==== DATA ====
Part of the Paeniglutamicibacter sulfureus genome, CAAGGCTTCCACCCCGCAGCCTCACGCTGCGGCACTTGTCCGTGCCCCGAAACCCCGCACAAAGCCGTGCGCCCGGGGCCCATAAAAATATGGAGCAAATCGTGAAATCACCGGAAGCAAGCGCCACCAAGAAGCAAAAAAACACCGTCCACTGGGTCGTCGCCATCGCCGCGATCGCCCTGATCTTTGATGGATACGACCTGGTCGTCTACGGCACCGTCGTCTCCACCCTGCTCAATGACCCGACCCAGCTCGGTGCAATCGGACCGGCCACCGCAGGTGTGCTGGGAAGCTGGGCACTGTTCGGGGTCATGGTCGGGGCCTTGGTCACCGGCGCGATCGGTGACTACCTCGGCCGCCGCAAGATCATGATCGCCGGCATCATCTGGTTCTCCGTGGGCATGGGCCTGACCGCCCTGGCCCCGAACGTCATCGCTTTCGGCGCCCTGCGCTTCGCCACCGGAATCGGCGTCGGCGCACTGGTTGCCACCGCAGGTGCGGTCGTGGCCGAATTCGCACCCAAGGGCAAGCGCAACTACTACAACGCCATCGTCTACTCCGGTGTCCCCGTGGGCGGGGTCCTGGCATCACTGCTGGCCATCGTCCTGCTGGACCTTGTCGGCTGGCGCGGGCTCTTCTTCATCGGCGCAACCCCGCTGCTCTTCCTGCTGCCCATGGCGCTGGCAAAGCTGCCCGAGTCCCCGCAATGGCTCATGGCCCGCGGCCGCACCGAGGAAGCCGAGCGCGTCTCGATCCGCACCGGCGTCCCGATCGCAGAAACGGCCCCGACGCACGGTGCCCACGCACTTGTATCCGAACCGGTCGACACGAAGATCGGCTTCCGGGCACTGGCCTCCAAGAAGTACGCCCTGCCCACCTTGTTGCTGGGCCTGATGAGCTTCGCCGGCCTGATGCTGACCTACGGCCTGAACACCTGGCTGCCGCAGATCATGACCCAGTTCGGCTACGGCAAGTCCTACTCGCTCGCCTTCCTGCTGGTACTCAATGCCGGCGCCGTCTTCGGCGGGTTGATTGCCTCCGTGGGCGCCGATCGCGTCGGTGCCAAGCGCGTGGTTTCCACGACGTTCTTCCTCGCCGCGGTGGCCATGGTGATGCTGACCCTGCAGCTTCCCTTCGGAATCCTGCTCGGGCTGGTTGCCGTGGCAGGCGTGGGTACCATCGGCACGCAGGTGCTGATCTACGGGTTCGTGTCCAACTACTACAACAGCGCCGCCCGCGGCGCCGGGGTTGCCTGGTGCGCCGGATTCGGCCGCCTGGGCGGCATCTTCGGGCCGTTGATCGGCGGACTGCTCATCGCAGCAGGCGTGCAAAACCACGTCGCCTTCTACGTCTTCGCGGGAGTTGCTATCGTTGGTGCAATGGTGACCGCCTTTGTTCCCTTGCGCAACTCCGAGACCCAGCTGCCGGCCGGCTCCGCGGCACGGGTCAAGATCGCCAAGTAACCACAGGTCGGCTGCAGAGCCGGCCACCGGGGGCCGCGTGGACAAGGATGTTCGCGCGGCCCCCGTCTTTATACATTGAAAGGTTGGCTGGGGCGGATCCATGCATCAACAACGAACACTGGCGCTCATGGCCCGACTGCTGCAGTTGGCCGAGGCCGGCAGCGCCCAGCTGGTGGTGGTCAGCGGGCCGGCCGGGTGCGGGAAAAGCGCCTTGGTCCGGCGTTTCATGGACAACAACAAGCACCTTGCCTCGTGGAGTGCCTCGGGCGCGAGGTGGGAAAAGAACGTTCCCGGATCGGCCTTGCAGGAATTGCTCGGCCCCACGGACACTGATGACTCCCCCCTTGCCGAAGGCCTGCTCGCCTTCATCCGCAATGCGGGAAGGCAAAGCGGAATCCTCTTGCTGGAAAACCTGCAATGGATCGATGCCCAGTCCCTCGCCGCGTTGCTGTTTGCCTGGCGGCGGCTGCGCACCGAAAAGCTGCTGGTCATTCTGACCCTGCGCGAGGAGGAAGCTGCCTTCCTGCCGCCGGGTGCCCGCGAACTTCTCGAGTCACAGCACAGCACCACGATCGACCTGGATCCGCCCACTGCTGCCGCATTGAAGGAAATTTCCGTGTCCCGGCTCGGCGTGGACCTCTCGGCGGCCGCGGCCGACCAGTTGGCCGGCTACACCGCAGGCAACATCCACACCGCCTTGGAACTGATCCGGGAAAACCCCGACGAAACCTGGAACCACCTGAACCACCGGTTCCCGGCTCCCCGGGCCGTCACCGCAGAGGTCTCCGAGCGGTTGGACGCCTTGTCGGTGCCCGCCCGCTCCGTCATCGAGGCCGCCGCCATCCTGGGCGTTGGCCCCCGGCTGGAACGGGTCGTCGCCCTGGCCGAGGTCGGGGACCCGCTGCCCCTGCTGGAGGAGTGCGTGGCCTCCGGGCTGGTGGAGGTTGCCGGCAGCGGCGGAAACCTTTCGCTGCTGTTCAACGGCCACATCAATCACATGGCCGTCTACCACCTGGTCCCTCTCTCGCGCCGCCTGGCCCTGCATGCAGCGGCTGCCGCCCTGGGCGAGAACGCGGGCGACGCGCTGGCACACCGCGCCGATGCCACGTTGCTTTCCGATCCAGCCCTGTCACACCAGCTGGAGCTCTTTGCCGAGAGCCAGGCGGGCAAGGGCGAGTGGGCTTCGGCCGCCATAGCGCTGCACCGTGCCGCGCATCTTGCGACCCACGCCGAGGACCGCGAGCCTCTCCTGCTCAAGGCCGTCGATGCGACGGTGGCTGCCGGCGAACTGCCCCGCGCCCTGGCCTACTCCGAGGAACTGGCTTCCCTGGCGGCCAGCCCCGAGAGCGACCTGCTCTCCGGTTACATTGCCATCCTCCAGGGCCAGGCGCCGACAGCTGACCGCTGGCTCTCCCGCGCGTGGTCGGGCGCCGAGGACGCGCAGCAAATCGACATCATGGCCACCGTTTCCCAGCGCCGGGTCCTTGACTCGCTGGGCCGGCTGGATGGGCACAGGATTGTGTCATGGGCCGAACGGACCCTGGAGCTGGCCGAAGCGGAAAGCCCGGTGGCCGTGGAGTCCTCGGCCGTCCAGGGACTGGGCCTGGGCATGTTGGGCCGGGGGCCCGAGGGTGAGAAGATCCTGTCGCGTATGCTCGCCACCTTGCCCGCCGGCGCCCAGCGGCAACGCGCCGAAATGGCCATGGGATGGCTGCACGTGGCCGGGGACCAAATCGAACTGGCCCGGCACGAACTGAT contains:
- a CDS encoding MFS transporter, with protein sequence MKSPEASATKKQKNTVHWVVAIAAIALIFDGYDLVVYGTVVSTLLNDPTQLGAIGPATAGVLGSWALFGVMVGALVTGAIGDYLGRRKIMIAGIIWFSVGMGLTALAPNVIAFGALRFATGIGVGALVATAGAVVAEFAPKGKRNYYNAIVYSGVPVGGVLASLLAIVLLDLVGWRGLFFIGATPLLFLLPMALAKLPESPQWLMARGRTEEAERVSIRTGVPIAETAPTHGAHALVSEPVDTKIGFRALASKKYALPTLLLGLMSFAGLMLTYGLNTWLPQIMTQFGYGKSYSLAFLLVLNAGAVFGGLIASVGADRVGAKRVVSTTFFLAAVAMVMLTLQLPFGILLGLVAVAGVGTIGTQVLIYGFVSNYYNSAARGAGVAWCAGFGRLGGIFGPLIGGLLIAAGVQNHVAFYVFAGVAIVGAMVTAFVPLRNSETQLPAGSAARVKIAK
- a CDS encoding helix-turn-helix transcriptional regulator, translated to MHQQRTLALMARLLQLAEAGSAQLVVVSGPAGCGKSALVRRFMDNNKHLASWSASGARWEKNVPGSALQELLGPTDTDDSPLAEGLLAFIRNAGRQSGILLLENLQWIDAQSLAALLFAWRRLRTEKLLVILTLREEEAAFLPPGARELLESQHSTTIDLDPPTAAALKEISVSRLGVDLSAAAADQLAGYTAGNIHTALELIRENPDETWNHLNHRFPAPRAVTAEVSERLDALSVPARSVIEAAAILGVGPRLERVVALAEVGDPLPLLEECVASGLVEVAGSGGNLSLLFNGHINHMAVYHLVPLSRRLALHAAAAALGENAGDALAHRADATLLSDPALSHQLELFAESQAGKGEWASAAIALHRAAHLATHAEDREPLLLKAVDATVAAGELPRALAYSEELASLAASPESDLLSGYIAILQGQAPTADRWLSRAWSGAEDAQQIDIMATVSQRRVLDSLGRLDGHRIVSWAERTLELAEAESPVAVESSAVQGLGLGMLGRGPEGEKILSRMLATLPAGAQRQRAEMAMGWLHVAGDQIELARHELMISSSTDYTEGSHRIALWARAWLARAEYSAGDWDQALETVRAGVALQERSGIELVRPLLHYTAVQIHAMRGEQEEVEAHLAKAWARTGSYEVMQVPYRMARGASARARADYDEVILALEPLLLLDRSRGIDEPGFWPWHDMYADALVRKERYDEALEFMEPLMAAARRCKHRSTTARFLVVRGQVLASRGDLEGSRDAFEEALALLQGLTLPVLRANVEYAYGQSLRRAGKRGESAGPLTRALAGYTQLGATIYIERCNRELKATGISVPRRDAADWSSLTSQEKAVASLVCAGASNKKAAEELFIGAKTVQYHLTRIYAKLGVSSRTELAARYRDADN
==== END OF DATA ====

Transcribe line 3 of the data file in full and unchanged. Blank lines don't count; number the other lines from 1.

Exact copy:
- a CDS encoding helix-turn-helix transcriptional regulator, translated to MHQQRTLALMARLLQLAEAGSAQLVVVSGPAGCGKSALVRRFMDNNKHLASWSASGARWEKNVPGSALQELLGPTDTDDSPLAEGLLAFIRNAGRQSGILLLENLQWIDAQSLAALLFAWRRLRTEKLLVILTLREEEAAFLPPGARELLESQHSTTIDLDPPTAAALKEISVSRLGVDLSAAAADQLAGYTAGNIHTALELIRENPDETWNHLNHRFPAPRAVTAEVSERLDALSVPARSVIEAAAILGVGPRLERVVALAEVGDPLPLLEECVASGLVEVAGSGGNLSLLFNGHINHMAVYHLVPLSRRLALHAAAAALGENAGDALAHRADATLLSDPALSHQLELFAESQAGKGEWASAAIALHRAAHLATHAEDREPLLLKAVDATVAAGELPRALAYSEELASLAASPESDLLSGYIAILQGQAPTADRWLSRAWSGAEDAQQIDIMATVSQRRVLDSLGRLDGHRIVSWAERTLELAEAESPVAVESSAVQGLGLGMLGRGPEGEKILSRMLATLPAGAQRQRAEMAMGWLHVAGDQIELARHELMISSSTDYTEGSHRIALWARAWLARAEYSAGDWDQALETVRAGVALQERSGIELVRPLLHYTAVQIHAMRGEQEEVEAHLAKAWARTGSYEVMQVPYRMARGASARARADYDEVILALEPLLLLDRSRGIDEPGFWPWHDMYADALVRKERYDEALEFMEPLMAAARRCKHRSTTARFLVVRGQVLASRGDLEGSRDAFEEALALLQGLTLPVLRANVEYAYGQSLRRAGKRGESAGPLTRALAGYTQLGATIYIERCNRELKATGISVPRRDAADWSSLTSQEKAVASLVCAGASNKKAAEELFIGAKTVQYHLTRIYAKLGVSSRTELAARYRDADN